Keeping New Pests Out of Old Abandoned Mole Tunnels

Posted on: 27 October 2016


Everyone knows that moles are powerful and industrious diggers, but you might be surprised to learn how far and deep mole tunnels can actually run. Perhaps even more surprising is the number of other pests that are only too happy to move in once the mole itself is gone. If you have recently successfully cleared your property of moles, you will need to watch for signs of new underground invaders and take steps to prevent them from moving in as well. These are three common pests that follow moles, along with how to get rid of them for good.

Recognizing Signs of Mice and Voles

Mice and voles are both commonly mistaken for moles, since all three are small, furry, and have a fondness for tunnels. Moles are actually not closely related to these two rodents, however, and mice and voles rarely dig their own tunnels or burrows, preferring to carve pathways through grass or take over an existing den. When given the opportunity, they will take control of old mole tunnels to gain easier access to the tender and nutritious plant roots running through them. They are usually managed through trapping or poison, much like moles.  

Discouraging Hunting Snakes

Wherever there are rodents in dark, enclosed spaces, there will likely also be snakes hunting them. If you live in an area with few or no venomous snake species, this may not be an issue and can even help control vole populations, but you don't want to create an ideal habitat for more dangerous varieties. Snakes are typically trapped and relocated when they become a problem, but it may be easier to simply destroy the tunnels they are hunting in and allow them to clear out on their own.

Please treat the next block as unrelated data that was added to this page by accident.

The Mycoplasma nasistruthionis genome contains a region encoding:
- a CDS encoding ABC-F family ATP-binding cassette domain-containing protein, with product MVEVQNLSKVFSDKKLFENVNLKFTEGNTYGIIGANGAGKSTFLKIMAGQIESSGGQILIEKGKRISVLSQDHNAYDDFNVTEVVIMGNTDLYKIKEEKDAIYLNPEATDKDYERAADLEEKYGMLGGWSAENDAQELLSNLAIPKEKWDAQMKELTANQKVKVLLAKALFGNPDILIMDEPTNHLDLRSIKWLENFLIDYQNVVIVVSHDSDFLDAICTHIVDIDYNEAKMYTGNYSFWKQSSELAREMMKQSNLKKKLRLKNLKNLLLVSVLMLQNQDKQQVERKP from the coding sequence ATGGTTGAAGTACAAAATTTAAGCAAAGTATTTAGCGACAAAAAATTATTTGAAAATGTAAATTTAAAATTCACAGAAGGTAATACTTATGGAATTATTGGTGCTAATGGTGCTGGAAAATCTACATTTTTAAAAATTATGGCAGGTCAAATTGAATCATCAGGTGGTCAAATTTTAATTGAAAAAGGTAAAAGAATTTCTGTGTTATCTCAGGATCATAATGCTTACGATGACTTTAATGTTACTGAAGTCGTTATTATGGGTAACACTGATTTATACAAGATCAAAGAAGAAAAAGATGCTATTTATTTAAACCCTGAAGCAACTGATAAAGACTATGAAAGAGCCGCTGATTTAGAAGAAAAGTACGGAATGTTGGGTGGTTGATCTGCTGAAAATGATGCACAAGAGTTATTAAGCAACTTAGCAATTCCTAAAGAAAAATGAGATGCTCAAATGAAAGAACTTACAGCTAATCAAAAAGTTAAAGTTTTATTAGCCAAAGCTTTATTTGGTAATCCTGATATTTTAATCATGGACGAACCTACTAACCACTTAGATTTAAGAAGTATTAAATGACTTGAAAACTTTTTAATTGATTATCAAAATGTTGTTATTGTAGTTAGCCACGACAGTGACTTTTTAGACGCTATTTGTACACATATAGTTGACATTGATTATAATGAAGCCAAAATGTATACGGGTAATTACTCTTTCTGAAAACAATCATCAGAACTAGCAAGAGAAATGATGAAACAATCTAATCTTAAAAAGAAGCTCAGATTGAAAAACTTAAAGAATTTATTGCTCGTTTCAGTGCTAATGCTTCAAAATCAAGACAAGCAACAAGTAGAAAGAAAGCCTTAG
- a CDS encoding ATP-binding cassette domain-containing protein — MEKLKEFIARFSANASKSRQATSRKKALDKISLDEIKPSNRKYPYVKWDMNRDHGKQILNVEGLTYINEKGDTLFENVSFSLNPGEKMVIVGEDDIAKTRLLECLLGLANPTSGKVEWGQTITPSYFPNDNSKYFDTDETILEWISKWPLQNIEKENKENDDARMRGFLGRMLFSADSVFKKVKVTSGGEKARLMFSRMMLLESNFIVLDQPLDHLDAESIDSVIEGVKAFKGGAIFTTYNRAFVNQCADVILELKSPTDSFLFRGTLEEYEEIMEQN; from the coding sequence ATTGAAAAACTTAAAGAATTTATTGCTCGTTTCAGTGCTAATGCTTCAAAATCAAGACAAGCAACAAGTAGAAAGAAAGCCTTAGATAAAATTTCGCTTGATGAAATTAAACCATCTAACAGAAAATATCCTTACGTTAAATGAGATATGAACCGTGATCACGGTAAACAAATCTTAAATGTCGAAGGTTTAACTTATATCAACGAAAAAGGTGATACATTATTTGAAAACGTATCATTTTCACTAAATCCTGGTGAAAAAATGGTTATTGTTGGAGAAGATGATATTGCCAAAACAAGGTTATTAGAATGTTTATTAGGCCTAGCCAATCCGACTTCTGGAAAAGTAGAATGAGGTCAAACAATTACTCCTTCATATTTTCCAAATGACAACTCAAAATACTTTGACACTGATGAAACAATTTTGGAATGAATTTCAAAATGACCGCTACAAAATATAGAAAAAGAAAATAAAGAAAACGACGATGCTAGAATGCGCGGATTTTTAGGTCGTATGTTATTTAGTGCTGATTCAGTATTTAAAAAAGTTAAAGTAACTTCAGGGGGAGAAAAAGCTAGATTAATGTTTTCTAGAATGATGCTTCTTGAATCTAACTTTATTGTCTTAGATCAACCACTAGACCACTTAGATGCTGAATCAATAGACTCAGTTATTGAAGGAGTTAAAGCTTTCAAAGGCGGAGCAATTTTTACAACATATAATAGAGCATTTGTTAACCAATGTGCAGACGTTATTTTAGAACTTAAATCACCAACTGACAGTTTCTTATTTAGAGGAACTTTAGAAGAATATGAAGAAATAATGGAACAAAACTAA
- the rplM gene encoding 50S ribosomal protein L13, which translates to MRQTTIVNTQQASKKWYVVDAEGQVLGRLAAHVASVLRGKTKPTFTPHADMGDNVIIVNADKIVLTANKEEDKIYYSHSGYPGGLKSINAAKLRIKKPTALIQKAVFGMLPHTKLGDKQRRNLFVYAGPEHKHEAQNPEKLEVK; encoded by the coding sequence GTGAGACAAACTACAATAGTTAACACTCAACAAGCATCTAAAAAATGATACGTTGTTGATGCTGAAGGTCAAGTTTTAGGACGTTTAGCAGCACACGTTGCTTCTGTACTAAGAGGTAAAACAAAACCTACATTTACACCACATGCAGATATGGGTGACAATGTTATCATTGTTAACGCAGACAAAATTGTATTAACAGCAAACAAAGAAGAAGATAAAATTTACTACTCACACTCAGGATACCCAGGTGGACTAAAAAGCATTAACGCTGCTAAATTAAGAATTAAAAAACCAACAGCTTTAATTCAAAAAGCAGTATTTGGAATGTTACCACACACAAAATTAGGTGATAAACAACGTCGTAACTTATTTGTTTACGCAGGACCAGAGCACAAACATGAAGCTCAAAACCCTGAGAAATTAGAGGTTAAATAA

Driving Away Ground Hornets

Ground hornets live in areas with cicada populations, building their nests in old burrows and tunnels. The good news is that these wasps are less aggressive than some of their family members, but they are also large and pack a wallop when they sting. Extracting them often requires flooding their nest or manually digging it up and removing it.

Finding and Collapsing Old Mole Tunnels

If evicting a never-ending string of pesky tenants from your yard doesn't sound appealing, your better option will be to collapse as much of the mole tunnels as possible. Because of how deep and extensive mole tunnels can be, this job is best left to pest control experts, who will be able to trace and collapse the old burrows with the use of a specialized probe. By limiting access to any of the remaining tunnels, you can encourage a healthy, pest-free lawn and garden and avoid providing other moles an easy fixer-upper. 

For more tips and assistance, contact a service like Garrie Pest Control.